The inflation data in USA as well as also elsewhere show composition of inflation components broadening as the sustained effects of both food and hydrocarbons elevated levels – although increases are fading, remaining elevated – impact directly and indirectly other product pricing – the longer sustained pricing pressure occuring the more pass through occurs into intermediary and final goods and the broader the pass through across product value chains.
    Combined with large monetary creation during pandemic, and repeated supply shocks, one has the nice components of a modified rerun of the 1970s, right down the same policy errors from the Left in general.
    To refer to Mohamed El Erian

    Such a belated policy reaction will increase the risk of a recession, especially given that economic activity is slowing. This adds the curse of income insecurity to the serious erosion in purchasing power caused by inflation — phenomena that hits the low income earners particularly hard.

    Fortunately, inflation will come down over the next three months. That’s the good news. Less good is the continued broadening of price pressures that was evident in today’s detailed data. That adds to the considerable uncertainty that surrounds the stickiness of an inflation process that the Fed has allowed to get more entrenched into the economy.

    As such, and especially if the Fed fails to get its act together quickly, it would be foolish to dismiss the chance of a third wave of inflationary pressures that would interrupt and reverse the downward movement of the next three months.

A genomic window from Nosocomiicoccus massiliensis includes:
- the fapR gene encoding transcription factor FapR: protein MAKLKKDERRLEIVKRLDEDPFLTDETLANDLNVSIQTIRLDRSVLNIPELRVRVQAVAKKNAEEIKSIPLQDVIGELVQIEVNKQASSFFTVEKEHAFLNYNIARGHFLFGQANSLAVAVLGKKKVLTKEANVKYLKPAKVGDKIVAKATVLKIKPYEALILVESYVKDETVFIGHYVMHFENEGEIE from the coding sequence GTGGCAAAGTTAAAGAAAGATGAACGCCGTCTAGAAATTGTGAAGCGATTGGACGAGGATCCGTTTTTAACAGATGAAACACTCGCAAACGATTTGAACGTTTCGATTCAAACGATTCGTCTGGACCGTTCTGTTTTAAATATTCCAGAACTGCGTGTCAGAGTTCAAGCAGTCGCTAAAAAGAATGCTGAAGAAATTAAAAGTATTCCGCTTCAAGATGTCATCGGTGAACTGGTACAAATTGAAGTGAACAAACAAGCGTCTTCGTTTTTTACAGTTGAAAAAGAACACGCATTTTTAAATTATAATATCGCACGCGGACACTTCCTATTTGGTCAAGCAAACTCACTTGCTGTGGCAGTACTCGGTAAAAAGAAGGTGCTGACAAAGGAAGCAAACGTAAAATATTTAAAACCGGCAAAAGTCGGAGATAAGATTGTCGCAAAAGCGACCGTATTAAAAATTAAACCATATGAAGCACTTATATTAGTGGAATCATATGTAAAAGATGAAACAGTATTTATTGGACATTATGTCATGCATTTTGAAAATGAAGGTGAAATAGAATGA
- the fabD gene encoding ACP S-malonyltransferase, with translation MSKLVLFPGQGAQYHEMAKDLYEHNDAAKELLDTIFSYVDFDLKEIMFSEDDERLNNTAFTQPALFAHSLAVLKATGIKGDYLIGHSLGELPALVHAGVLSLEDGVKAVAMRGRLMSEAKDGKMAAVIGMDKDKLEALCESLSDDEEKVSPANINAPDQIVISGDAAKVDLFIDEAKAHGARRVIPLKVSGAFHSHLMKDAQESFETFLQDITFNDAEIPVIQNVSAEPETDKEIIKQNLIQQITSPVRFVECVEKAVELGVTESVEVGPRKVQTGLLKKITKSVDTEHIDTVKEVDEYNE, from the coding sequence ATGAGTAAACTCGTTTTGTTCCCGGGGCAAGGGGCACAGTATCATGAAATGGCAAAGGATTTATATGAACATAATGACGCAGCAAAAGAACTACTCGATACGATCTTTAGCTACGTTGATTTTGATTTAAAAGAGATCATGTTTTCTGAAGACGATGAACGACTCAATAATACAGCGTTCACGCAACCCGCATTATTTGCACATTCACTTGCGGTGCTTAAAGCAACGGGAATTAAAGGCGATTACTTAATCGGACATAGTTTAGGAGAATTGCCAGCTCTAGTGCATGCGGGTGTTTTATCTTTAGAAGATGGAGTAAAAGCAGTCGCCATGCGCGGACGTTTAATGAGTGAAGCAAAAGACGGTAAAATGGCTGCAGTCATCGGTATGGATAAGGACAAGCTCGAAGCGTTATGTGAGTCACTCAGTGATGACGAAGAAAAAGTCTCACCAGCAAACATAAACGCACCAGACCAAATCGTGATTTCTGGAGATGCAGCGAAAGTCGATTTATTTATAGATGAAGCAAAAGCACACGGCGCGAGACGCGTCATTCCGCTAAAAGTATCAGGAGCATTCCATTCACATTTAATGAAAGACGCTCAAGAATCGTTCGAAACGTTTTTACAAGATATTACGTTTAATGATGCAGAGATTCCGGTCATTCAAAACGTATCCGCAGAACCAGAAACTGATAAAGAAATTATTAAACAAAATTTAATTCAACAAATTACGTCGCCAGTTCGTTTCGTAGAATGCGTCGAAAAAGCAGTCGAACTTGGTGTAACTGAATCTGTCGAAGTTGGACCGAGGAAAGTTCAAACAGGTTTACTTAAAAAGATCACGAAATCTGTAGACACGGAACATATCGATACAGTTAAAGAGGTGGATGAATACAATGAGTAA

Democrats rather than continuing with hand waiving inflation denialism rather should pivot to supporting killing it quick. Stopping inflation and sharp but brief recession is rather better for your 2024 than your repeating the rhetorical and policy errors of the 1970s

    Of course the What Me Worryism evident among the Left commentariats online rather reflects their priviledged position in stark contrast to working class wage earners – another awkward item along with the alienating cultural agenda. Tone deafness setting up a smarter-MAGAesque for the 2024, regrettably.

  11. Gustopher says:

    Rents are up, well above inflation in every major metro area and in most of the rural areas as well.

    Countless reasons — consolidation of landlords, people wanting bigger places to have a home office, Airbnb, real estate bubble, not enough construction…

    Population has been relatively flat due to greatly reduce immigration, and units aren’t vanishing (other than Airbnb, which is likely minor), so it’s not just a simple supply and demand issue (although there definitely is some of that as people move to better places, but even Detroit has rising rents).

    It’s a brewing crisis, basically across the country, worse in some spots than others (Miami up almost 60% in two years).

    Housing is pretty low on Maslow’s Hierarchy of Needs, and I have no doubt that stressed people will vote for pretty much anyone who promises a simple solution with an attractive scapegoat.

    Gas is a pretty small budget item for most families compared to housing.

  12. Kathy says:


    I’d take a look at how many rental properties have been acquired by private equity firms.

  13. SC_Birdflyte says:

    @Scott: My thoughts exactly. What we had in 2020 was to have the economy come screeching to a halt and once it finally started to recover, there were the shocks from new Covid variants. Then, at a time when it seemed we could start to breathe easy once more, Tsar Vlad the Shirtless decides to start a war that ranges almost everyone else on both sides of the Atlantic against him. But this kind of analysis gets no traction.

  14. Jay L Gischer says:

    @Lounsbury: For what it’s worth, even though I’m less concerned with inflation as I said upstream, I don’t necessarily disagree with the politics you mention. If voters are unhappy about it, politicians need to address it. The amount of “never mind, you are wrong” a politician can manage is very, very limited.

    Me, as a private citizen, can manage it much better. And I understand this comment section as my opportunity to say how I feel, not how “Democrats feel”.

  15. Ken_L says: